Becoming a mother is the most rewarding life change that I have experienced. It completely consumes my attention, and emotional well-being. Undoubtedly so, how could it not? I’ve planned for this time and carried my daughter for 9 months. I was home with her for 1 year, and I will now spend the next lifetime being there for her, being her mom. On the flip side, I find being a mom, and being a working mom in today’s society extraordinary hard. There is incredible peer & social pressure towards moms about what your next parenting step is. Have you started your baby on solid foods? Do you breastfeed, pump, formula feed? Will you be a stay-at-home mom? Will you go back to work and will it be full time or part time? All of these discussions are part of interacting with people, and some of it is advise seeking or advice giving. Whether these discussions can be primarily positive, there is still a level of “social acceptance” and “social norms” that we as mothers get sucked in.
When I decided to go back to work, my role as a mom changed. I can’t count how many comments and advice was given about going back to work full time. However, the worst feeling was the social pressure. The pressure from society that has evolved within the last few decades. It’s been deemed socially acceptable and almost demanding for moms to go back to work without considering all of the facts, and to place our children in a caregivers hand. While there is still a small percentage of mothers staying at home, this percentage has declined significantly. For example: 69% of Canadian families with at least one child under 16 were dual-earner families in 2014 (up from 36% in 1976) – Three-quarters had two parents working full time in 2014. Only 27% of Canadian families with children were single-earner families (down from 59% in 1976) – Among the 27% ONLY 16% had a stay-at-home mother. Lastly, ONLY 9% had a parent that was either unemployed, attending school or permanently unable to work.
For me, the decision of staying home was not financially feasible at the time. When I became a working mom, I was naive on the difficulties I would be faced with. As a lot of moms would know, you morph into that “everything mom:” the family administrator, the taxi driver, the maid, the cook, the nurse, and teacher. I wear a lot of hats being a mother. When I was back at work, I wore all of these hats, among the several I wore at my “daytime” job. Shuffling all of these hats came at the expense of my mental health. Stress is one of the leading causes of emotional and physical health decline in moms, today. The amount of stress working moms experience jumped 40% compared to full- time women who do not have children. As a working mom, we continue to move forward, because it’s expected of us. At some point, somewhere, it has been increasingly clear that once your maternity leave is over, we go back to work.
I remember, everyday driving to work, I would be mentally checking off my to-do list. I was setting reminders on my phone, appointments, playdates, family events, and not to mention all of the reminders at work for important follow-ups and deadlines. By the time your work day ends, I’m scrambling to get to daycare on time, all while remembering if I pulled out something for dinner. There is no doubt I was constantly looking at the clock, counting down the minutes to bedtime. Finally, bedtime comes, my daughter is peacefully sleeping, and I start feeling guilty. Guilty that I ran myself so thin, and that I lost sight of the meaningful moments with my daughter and my husband. My husband certainly receives the short end of the stick, most days. Not because I don’t value his love and appreciation, but because my time has run short.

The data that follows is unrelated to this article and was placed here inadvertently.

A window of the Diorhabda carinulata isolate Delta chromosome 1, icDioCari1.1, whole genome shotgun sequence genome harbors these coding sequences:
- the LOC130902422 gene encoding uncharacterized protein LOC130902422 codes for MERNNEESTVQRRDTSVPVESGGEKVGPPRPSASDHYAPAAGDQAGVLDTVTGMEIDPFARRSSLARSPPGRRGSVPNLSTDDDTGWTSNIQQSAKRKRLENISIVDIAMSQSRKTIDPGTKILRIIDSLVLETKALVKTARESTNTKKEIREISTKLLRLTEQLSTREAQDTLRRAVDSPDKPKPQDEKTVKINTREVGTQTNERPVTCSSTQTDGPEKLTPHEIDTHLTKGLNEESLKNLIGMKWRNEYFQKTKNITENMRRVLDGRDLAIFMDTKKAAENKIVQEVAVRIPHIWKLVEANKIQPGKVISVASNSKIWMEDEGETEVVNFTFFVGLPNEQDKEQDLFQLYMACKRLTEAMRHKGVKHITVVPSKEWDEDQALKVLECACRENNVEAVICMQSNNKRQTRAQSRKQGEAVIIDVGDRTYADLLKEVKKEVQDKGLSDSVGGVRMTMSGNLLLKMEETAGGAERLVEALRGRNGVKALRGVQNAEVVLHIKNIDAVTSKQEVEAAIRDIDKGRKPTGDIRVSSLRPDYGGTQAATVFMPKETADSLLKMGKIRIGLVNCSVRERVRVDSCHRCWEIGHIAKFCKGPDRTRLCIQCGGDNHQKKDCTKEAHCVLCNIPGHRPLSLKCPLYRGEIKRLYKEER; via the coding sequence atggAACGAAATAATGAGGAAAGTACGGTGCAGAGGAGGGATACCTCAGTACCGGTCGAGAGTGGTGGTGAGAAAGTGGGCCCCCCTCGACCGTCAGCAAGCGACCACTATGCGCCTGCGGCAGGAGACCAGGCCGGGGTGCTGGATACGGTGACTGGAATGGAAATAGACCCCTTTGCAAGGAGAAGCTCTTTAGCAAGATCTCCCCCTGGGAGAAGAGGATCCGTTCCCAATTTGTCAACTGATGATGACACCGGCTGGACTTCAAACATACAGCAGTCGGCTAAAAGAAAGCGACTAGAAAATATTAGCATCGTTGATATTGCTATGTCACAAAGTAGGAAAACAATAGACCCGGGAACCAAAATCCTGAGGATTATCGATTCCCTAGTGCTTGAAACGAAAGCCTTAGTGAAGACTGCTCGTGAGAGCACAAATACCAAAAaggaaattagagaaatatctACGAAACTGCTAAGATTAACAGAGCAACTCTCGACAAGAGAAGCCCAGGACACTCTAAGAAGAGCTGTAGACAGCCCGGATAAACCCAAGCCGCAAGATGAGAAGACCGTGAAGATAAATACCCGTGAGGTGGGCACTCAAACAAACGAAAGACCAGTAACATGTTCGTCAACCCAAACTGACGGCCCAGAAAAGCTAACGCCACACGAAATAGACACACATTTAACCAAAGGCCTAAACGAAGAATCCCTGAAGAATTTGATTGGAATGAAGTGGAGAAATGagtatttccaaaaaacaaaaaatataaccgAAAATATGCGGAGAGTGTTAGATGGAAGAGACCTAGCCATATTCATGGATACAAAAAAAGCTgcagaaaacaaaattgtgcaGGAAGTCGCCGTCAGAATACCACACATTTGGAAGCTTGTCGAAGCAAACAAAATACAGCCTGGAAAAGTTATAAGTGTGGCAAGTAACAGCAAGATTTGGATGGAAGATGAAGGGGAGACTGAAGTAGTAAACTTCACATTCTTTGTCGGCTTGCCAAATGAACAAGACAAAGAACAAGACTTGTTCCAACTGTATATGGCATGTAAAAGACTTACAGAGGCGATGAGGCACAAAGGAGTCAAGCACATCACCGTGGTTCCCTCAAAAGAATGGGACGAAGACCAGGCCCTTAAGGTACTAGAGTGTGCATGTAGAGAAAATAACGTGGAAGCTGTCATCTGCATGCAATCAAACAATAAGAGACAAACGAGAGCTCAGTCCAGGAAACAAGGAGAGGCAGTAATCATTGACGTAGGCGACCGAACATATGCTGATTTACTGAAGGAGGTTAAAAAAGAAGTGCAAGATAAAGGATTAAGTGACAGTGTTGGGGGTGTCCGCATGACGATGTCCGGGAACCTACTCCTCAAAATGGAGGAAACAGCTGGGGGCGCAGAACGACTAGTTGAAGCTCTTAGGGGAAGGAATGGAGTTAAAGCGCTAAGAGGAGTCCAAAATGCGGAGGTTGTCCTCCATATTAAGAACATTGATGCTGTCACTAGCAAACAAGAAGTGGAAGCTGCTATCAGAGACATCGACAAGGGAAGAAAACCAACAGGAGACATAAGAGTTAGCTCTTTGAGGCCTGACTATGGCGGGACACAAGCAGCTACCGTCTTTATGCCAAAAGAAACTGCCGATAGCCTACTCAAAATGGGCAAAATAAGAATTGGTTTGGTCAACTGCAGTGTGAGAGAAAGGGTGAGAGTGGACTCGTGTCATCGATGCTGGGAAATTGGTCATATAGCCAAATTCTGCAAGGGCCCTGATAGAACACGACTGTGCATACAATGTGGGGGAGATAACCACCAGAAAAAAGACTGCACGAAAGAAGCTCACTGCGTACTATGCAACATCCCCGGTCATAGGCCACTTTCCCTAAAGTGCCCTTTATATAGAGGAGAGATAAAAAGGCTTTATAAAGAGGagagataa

As a working mom, once I have created a routine that works, you now have to factor in your sick child. The social demand of moms going back to work, now translates into your child going to daycare. While our children are attending daycare, it is to be expected that they are exposed to an unlimited amount of germs. The average amount of cold viruses your child might be exposed too are between 8-12 per year (as per Statistic Canada). The list of illnesses that they might be exposed too (not including colds) can vary, but they can happen at any time. The average cold virus can require stay-at home care between 2-4 days; longer duration depending on the daycare provider and illness. A working mom, like myself I am only entitled to 2-3 paid sick days per year. This hardly covers me for only 1 illness, if I’m lucky. If you require more days, or your child is sick often, you are often left using your vacation days, asking family, friends, or neighbours. For myself , I don’t get the luxury to have family come in and help us when our children are sick, we don’t have family who live locally. I would be using unpaid days off.
Additionally, what happens when we get sick. So using your 2-3 sick days for the year on your child, plus any additional time you have used, you now have to be off for even longer, when you fall ill. However, using unpaid days doesn’t always get you an understanding golden ticket with your employer. So many moms, you get the opposite treatment. Mandatory requests to make up each day you have been absent, working overtime, or attending countless meetings to review the reasons “WHY” you have been absent. Not to mention the ridicule you face among your colleagues and/or manager because they were likely accommodating absences. This is a vicious cycle that is never ending. Do you go to work sick, and get everyone else sick. Do you stay home and use what availability you have. In the end, your biggest uphill battle is your need of accommodation and support from your employer.